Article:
Especially in small rooms, large furniture can take up valuable floor space and make guests feel like they aren't welcome to walk around—much less stay a while. "Instead of over-furnishing a room and leaving little floor space, consider keeping the room more open and airy," says Devoreaux. "Go high instead of wide for storage furniture in order to give yourself more floor room." You can also try one of the 30 Home Design Tricks That Will Make Any Room Look So Much Bigger.
You've gone too minimal.
We all love to Marie Kondo nowadays, but a hyper-minimal space "can suck the soul from a home," says Kaemmerle. "Your home is not a hospital room nor an art gallery." Give your space some much-needed personality with rugs, books, photos, and other signs of life, she suggests.
You think brighter is better.
"Harsh, bright lighting is extremely uninviting, often evoking feelings of being in a place of business," says Laurence. Banish those fluorescent bulbs and set a more welcoming mood by using soft lighting in the home, she suggests. Bonus points if you add a dimmer that lets you adjust the level of light for the occasion.
You haven't tidied up.
No one expects you to have a 100 percent impeccable home, but too much clutter is bound to make guests feel on edge. "Knick-knacks, papers, and cords are present in every home—they just don't need to be displayed in every home," says Devoreaux. If clutter is building up because you feel like you don't have space for it, invest in some storage furniture that looks nice on its own and hides the mess.
It looks too matchy-matchy.
"Some earth-tone and monotone spaces can feel uninviting, partially because there is nothing to break up the color pallet, which could be said for almost any color used in exclusivity," says Human. Even if you love the monochromatic look, most rooms could benefit from a complementary color, even if it's used on just a piece or two, like a painting or rug, he says.
You're all about the industrial look.
"For a time, industrial concepts were on-trend, which popularized a style I believe is the opposite of inviting," says Laurence. "Cold metallic materials, too much glass, mixing metals—they all just make you feel like you're in a factory." The newer trend of hygge—a Danish concept of coziness and togetherness—is much more welcoming, she says. Get those warm Scandinavian vibes by adding thick blankets, soft textures, and natural lighting to your home.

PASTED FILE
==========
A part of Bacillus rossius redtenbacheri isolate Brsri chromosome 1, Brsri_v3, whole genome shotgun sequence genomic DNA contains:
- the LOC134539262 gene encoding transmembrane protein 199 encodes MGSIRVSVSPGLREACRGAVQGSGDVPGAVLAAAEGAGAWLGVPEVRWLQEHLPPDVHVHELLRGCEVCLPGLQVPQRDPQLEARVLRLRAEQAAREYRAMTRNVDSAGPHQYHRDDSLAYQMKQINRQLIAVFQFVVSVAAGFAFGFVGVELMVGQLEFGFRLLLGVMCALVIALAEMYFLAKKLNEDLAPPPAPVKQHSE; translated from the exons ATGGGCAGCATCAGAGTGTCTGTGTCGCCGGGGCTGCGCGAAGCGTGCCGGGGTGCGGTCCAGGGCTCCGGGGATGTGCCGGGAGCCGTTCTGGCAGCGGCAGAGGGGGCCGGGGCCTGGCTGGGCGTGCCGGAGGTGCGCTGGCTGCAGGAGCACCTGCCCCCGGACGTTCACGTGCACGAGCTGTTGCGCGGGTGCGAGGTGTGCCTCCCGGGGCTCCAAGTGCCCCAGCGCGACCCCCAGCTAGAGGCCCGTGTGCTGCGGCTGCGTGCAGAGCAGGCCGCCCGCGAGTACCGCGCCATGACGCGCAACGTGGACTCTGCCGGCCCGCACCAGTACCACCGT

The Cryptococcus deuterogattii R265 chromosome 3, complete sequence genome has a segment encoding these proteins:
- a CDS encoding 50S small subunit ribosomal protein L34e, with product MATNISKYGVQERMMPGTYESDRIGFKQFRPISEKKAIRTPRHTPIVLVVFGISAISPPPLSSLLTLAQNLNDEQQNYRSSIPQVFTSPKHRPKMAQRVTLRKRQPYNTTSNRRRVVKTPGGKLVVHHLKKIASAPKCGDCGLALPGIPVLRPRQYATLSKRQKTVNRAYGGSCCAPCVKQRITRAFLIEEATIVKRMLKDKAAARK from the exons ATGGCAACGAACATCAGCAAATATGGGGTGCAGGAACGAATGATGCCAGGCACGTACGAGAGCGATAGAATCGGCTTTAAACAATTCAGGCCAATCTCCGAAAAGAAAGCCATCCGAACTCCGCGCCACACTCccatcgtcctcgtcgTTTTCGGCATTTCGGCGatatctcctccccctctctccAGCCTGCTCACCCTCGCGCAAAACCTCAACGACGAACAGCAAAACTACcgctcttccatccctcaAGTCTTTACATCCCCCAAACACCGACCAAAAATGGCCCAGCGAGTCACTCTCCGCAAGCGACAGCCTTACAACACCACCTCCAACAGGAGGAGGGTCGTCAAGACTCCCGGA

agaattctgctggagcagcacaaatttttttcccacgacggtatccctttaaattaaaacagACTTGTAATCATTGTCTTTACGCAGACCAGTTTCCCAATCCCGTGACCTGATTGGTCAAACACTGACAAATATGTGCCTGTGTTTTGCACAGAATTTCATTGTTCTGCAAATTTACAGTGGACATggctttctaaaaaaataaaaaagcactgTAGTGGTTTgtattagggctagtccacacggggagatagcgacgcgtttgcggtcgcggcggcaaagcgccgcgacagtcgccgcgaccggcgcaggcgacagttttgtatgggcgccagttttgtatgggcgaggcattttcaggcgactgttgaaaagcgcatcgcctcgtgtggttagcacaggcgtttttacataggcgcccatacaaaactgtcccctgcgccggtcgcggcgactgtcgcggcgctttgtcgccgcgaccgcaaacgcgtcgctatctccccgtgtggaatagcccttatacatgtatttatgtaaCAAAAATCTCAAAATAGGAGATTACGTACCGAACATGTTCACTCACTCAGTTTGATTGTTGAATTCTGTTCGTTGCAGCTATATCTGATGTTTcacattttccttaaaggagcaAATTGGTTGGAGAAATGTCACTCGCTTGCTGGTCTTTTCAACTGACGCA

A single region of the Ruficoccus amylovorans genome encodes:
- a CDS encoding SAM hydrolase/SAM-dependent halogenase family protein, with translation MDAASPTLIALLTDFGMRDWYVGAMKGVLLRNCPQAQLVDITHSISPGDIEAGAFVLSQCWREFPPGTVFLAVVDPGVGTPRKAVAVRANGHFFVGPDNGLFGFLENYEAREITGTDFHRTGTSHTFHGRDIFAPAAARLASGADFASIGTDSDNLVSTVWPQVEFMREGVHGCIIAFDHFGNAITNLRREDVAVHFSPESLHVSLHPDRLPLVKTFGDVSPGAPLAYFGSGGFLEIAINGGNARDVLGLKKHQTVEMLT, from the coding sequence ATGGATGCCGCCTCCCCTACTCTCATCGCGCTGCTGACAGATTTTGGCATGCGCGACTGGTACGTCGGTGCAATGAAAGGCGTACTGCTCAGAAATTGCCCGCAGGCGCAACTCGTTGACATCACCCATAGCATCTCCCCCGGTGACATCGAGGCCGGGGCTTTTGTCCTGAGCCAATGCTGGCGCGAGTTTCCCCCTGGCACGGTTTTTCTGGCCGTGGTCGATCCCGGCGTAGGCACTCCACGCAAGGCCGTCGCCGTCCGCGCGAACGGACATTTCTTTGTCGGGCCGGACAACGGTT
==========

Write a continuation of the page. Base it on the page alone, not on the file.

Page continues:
The color scheme feels sterile.
Cool colors don't always create a cold vibe, but it can be easy for them to fall into that trap. "Generic icy shades of blue, cold metallic greys and too much bright white can make a home feel sterile," says Laurence. "A subtle mix of soft colors can create an inviting feeling." Some of her cozier favorites are grayish blue, warm orange (think sorbet or terracotta, not neon), seafoam, and parchment.
You haven't given your hallways much thought.
When it comes to welcoming guests into your home, the front entryway is the most important—and often, most neglected—space. "Simple beige walls just aren't inviting enough," says Calum Henderson, spokesperson for I Love Wallpaper. "You need to give your hallway the luxury treatment if you want to wow your visitors." He recommends a fun wallpaper with a geometric print to draw guests in.
The walls are totally bare.
Empty walls can make it feel like you haven't put much thought into your space—and that's a big turnoff for guests. "It's important to have a few pops of color in photographs or artwork on your walls," says Katie Ziskind, LMFT, owner of Wisdom Within Counseling. For example, you might try one of the 13 Simple Decor Tricks That Will Make Your Home So Festive.
You're scared of color.
Black and white is classic and sleek, but it also risks looking cold and uninviting, says Kaemmerle. "While it's fine to stick with a certain color palette, make sure there are varying shades and pops of alternate color throughout to create some moodiness," she says. Add a splash of color with throw pillows, a standout coffee maker, or a bright pot for your plants. And to know exactly what not to buy, check out the 30 Home Decorations No One Over 30 Should Own.